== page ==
What is it with thick as sh-t sports ministers named Kelly? And what part of shut the f-ck up, you stupid f-cking bint, apologise and then f-ck off from whence you came, doesn’t this sun damaged harridan understand?
If in-house lawyers at Nationwide News haven’t yet advised their client/employer of the serious consequences of allowing racist and s-xist comments onto blogs they host, it’s probably time the lawyers took along Tele editors and bloggers to their next reg 176 seminar. — Irfan Yusuf
Slumdogs on Seven. The Sunday Night show on Channel Seven featured an cross to the Mumbai slums to visit the family and friends of child actors in Slumdog Millionaire. In the background, I noticed a man walk up and without saying a word smack a kid on the back of the head!
— Anonymous Crikey reader
ABC News award themselves an Oscar. Hoorah for ABC News Online! I didn’t think the ABC’s coverage of the Oscars was that good… [Crikey ‘s bigger question: would Kate Winslet accept an Academy Award for the ABC?]
— Crikey reader Richard Edwards
Playboy looks for buyers. The chief executive of Playboy Enterprises says the company is open to selling itself or restructuring its flagship adult entertainment magazine. Playboy Magazine faces declines in circulation and advertising. It has cut more than a fifth of its staff. — NPR
Washington Post earnings preview. Washington Post likely benefited in the final quarter of an otherwise abysmal year from the traditional advertising blitz during the holiday shopping season and an influx of readers looking for news about the presidential election and transition to the Obama administration. But profit will probably slide from the year-ago period. That would mark the Washington-based company’s ninth consecutive quarter of declining profit. — Editor & Publisher
It’s not newspapers in peril; it’s their owners. For all the apocalyptic news about newspapers, there’s a distinction worth making: Newspaper owners are far more endangered than the medium itself. Even as they take blow after blow from recession and digital media, newspapers themselves still earn decent profits. — AdvertisingAge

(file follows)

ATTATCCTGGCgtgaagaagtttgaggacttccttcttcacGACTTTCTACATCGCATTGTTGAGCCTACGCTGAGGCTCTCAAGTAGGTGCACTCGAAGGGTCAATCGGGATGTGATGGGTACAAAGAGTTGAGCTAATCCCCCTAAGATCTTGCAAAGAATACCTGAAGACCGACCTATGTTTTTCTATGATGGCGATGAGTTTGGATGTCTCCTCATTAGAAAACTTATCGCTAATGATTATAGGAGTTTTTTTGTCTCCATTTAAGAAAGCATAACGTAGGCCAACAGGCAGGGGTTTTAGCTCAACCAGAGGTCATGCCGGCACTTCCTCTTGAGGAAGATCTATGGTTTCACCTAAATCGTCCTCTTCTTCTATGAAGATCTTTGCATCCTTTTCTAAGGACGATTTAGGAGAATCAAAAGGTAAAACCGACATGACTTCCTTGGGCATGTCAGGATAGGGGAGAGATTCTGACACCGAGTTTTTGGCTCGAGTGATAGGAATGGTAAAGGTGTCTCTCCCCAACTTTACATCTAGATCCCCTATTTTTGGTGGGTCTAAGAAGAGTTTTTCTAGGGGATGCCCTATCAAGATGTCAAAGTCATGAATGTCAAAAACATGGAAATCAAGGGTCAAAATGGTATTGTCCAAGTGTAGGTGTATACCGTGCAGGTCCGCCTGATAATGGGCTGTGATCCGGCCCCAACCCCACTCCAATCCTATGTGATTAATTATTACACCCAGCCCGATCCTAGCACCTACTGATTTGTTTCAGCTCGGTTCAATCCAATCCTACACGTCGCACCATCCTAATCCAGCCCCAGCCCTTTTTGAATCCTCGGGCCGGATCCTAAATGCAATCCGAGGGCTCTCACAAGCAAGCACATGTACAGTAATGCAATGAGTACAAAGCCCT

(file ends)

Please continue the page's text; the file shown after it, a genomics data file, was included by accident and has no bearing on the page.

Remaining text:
Better sales for Women’s Health. Recent research from Pacific Magazines indicates that when Women’s Health is positioned next to marie claire or Madison it sells on average 17% more than if left in the more traditional health and fitness area. — Australian Newsagency Blog
The end of Second Life. Those who can’t do, teach. Second Life, the most overhyped virtual world, has been abandoned even by its most fervent journalistic promoters, like Reuters and Wired . It’s now pitching itself as an online schoolhouse. — Valleywag
Murdoch’s soft spot for print slows News Corp. Mr. Murdoch, as much old-fashioned press baron as 21st century multimedia mogul, faces a depressing reality: his lifelong fondness for newspapers has become a significant drag on the fortunes of his company, the News Corporation. The company recently took $8.4 billion in write-downs, including $3 billion on its newspaper unit, which includes The Journal’s publisher, Dow Jones & Company. — New York Times